Monday, November 21, 2011

The Art of Thanksgiving Pie

No Bake Pumpkin Pie
Pumpkin reigns when it comes to Thanksgiving pies, but pecan, apple, lemon chess, and others are favorites too. The good news: Pie crusts are one thing that can be made in advance! In fact, pie pastry can be made in advance and refrigerated for two to three days, or frozen for up to two weeks. Ready-made pie pastry purchased in the refrigerated dough section of the supermarket can also be frozen until ready to use. Frozen pie crusts are best used within one month.

If the recipe calls for a “blind-baked pie crust,” simply fit the pastry into a pie pan, prick the bottoms several times with a fork, and line it with aluminum foil or parchment paper. Fill it with pie weights, dried beans or rice. Bake the pie shell in a preheated oven at 425 degrees F (220 degrees C) until the edges begin to turn golden, about 8 minutes. Take the pie out of the oven and remove the weights and paper and foil, and return it to the oven and bake until the bottom is just lightly browned, 3 to 4 minutes. Then it’s ready to fill with a luscious filling.

Pumpkin is the traditional Thanksgiving pie flavor, although pumpkin pie was not served at the first Thanksgiving. (More likely it was some form of squash.) If using canned pumpkin, choose between 100% pure pumpkin, to which you add spices, or pumpkin pie filling, with spices already included. And if you’re making fresh pumpkin pie, be sure to use small sugar pumpkins that appear in most markets in early October. These are superior to jack-o’-lantern pumpkins, which can be stringy and coarse-textured.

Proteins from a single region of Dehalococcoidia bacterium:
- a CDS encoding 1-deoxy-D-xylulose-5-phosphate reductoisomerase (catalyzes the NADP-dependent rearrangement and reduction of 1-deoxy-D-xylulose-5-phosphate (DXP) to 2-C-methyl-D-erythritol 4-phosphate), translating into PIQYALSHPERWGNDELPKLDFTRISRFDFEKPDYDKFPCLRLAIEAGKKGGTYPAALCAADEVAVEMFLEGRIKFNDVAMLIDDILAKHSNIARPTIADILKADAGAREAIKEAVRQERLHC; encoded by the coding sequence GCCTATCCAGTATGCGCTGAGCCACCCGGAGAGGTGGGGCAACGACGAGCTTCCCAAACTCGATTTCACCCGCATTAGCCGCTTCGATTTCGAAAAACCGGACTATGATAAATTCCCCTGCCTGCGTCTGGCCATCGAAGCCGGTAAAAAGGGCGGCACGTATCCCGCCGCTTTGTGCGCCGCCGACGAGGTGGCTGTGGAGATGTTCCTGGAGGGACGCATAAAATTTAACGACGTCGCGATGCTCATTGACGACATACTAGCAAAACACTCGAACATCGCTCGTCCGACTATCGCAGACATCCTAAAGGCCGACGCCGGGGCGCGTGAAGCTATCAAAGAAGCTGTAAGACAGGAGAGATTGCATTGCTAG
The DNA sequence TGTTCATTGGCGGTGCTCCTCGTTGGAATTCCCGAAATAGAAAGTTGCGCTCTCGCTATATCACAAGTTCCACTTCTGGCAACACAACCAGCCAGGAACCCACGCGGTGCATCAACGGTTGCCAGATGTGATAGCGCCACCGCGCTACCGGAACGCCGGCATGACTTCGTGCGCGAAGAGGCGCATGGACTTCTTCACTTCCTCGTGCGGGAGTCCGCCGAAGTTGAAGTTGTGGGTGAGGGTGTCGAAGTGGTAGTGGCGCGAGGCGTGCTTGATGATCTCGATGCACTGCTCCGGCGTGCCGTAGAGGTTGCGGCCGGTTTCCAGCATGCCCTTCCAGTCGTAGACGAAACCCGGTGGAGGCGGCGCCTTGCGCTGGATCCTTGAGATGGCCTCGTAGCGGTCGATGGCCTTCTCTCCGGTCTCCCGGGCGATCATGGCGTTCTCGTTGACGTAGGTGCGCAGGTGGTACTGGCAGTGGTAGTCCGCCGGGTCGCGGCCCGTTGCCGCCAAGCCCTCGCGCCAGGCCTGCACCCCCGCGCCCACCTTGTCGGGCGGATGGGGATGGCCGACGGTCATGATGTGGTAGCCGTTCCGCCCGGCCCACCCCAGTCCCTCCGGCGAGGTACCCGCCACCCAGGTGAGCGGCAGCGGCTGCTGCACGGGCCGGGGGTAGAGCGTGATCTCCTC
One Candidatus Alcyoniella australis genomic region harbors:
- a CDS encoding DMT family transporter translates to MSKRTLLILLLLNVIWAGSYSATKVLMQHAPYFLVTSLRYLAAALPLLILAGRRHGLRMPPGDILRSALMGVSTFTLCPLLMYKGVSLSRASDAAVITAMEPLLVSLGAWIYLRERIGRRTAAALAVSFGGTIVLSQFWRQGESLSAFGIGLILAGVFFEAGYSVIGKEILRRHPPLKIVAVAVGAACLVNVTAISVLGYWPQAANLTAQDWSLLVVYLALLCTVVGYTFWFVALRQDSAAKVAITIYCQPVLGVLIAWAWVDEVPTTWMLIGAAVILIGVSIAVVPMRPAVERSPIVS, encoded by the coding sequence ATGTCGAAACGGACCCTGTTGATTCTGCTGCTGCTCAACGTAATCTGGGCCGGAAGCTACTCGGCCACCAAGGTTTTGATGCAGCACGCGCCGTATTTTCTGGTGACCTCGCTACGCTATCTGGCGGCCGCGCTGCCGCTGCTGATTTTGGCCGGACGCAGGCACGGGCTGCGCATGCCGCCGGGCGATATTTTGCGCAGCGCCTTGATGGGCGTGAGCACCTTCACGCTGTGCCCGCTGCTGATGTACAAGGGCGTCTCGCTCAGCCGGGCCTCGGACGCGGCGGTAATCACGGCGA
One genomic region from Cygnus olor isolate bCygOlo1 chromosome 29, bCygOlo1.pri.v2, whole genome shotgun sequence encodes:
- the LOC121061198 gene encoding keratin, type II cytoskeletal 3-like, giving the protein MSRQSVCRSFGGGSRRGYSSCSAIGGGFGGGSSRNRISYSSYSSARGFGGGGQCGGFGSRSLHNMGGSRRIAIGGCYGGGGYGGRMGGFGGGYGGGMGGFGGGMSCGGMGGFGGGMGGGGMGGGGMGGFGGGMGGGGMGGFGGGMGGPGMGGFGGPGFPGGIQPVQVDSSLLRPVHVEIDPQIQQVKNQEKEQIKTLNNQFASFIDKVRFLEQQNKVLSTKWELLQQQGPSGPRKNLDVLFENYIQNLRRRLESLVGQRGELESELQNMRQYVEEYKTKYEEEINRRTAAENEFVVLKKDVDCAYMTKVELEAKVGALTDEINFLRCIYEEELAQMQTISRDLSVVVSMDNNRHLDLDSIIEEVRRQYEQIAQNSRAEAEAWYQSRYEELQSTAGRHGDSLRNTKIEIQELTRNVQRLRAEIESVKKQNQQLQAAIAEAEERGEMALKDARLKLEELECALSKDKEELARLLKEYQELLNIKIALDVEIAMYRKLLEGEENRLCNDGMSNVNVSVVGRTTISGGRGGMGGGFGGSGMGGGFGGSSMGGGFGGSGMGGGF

To cook, cut the pumpkin in half and remove the seeds and stringy bits. Chop the large pieces into smaller ones that can then be boiled, steamed, roasted, baked (covered), or even cooked in a microwave. The pumpkin is ready when soft and easily pierced with a fork, much like potatoes. Scoop the flesh from the shell with a large spoon and discard the shell. Purée the pumpkin flesh in a food processor, food mill, or blender until smooth. It can be used as is, stored in the refrigerator for up to one week, or frozen for up to six months. If using frozen pumpkin, thaw in the refrigerator overnight, or for immediate use, in the microwave.

If making apple pie, you’ll need approximately 2 pounds of apples. You can save on preparation time by purchasing frozen sliced apples; they can be used for pie while still frozen.
Some of our favorite Thanksgiving pie recipes are:
Homemade Fresh Pumpkin Pie
Sweet Potato Pie
Apple Pie by Grandma Ople
Caramel Pecan Pie 
Apple Crumble Pie
Crustless Cranberry Pie
Chocolate Bourbon Pecan Pie
More Thanksgiving Pies


  1. Nice thing about Pumpkin is that you can have it for Christmas too.